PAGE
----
Black Lives Matter is hemorrhaging cash, according to its 2022 financial records.
BLM’s Global Network Foundation, a non-profit that grew from the 2020 George Floyd protests, plunged US$8,559,748 into the red.
The group saw the value of its investment accounts drop by nearly $10 million, with fundraising down 88% year-over-year.
The filings show the non-profit recorded revenue of $8.5 million — but spent more than $17 million. The group has also been left with $30 million in assets, down nearly $11.75 million from where it started the financial year.
In 2021, the group earned nearly $42 million after expenses.
But financial woes, be damned! The organization still paid out millions to relatives of the founder and a board member.
According to an independent auditors’ review of the previous two years, a company owned by Shalomyah Bowers, who replaced founder Patrisse Cullors when she quit, was paid $1.69 million “for management and consulting services.”
Board member Danielle Edwards also owned a firm “which was paid $1,063,500 for consulting services,” the online review said.
Cullors’ brother, Paul Cullors, was the only salaried employee in 2022, earning nearly $125,000, with $15,000 in “other compensation” for unspecified security.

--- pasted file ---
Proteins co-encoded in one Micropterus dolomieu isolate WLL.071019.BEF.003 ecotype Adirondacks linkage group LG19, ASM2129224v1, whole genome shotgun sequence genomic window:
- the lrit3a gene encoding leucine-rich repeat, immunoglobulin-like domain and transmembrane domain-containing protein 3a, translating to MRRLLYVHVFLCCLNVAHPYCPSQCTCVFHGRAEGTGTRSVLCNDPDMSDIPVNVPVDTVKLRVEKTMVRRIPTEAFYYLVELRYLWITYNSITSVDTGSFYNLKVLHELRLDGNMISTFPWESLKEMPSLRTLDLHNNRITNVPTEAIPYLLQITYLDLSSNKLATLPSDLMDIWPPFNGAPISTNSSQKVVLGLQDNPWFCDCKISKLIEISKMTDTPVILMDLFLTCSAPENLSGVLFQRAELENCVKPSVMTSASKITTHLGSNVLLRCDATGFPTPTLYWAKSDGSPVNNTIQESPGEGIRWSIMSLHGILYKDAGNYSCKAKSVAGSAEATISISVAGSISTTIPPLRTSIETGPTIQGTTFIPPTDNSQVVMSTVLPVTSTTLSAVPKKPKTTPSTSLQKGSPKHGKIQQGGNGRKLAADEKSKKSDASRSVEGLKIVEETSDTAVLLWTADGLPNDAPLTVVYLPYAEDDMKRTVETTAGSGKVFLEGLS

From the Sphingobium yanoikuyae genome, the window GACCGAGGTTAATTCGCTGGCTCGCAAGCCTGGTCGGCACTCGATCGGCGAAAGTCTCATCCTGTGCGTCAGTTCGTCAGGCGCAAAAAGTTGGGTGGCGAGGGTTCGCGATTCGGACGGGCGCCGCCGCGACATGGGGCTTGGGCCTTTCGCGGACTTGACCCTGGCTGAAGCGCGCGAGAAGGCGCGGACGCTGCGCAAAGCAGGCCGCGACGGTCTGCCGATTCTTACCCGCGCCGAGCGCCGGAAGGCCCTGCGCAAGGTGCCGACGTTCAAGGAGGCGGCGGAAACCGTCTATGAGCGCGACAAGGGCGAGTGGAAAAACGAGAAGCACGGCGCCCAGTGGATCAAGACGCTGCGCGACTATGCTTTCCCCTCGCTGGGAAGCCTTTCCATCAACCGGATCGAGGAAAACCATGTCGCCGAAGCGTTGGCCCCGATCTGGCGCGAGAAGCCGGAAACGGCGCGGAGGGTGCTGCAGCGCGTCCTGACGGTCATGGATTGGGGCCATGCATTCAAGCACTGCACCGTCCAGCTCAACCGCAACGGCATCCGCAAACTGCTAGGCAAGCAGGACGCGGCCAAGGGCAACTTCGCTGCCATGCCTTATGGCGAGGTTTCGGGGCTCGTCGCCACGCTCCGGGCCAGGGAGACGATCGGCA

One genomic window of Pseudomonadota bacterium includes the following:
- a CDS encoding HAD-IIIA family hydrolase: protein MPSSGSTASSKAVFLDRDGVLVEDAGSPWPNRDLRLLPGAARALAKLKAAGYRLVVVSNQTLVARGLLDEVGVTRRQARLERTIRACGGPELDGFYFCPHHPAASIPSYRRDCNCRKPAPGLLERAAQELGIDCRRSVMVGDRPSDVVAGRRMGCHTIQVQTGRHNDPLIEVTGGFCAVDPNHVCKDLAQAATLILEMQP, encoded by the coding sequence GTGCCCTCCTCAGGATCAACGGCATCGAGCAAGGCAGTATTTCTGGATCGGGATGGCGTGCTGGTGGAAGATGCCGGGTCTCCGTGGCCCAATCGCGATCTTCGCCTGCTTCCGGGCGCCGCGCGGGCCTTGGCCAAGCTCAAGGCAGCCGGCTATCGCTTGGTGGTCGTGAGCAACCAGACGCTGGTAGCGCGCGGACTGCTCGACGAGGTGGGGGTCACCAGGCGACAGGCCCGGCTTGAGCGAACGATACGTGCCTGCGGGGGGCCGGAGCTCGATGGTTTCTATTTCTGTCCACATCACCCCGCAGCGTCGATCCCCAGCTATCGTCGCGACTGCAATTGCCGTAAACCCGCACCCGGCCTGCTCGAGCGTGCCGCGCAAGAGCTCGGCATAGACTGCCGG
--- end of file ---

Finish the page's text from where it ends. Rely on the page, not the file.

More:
His security firm Black Ties LLC received an even bigger paycheque of $756,330, in keeping with what it was paid in 2021.
“A sibling of the former Executive Director owned a security and protection company, which was paid $1,602,185 for security services,” the auditors’ review noted, according to the Washington Free Beacon.
“While Patrisse Cullors was forced to resign due to charges of using BLM’s funds for her personal use, it looks like she’s still keeping it all in the family,” Paul Kamenar, an attorney for the watchdog group National Legal and Policy Center, told the Free Beacon.
BLM also agreed to pay $600,000 to an unidentified former board member’s consulting firm “in connection with a contract dispute,” the Free Beacon noted.
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Former managing director Kailee Scales earned the only other salary, nearly $115,000, though her payment was listed as “ongoing severance.”
The five listed board members reported receiving no income from the group.
Cicley Gay, the activist group’s chair current chair, was reportedly brought in to get a handle of BLM’s finances — even though she has personally filed for bankruptcy in 2005, 2013 and 2016, the Free Beacon reported.
Cullors resigned from BLMGNF in 2021 after she was outed for spending millions on real estate in Los Angeles and Atlanta, though she denied using the organization’s money.
In its filings, BLM said it was “working inside and outside of the system to heal the past, reimagine the present, and invest in the future of black lives through policy change, investing in our communities, and a commitment to arts.”
It added: “We are building a community of healing and nurturing ecosystems that support black communities impacted by oppressive structures and injustice.”
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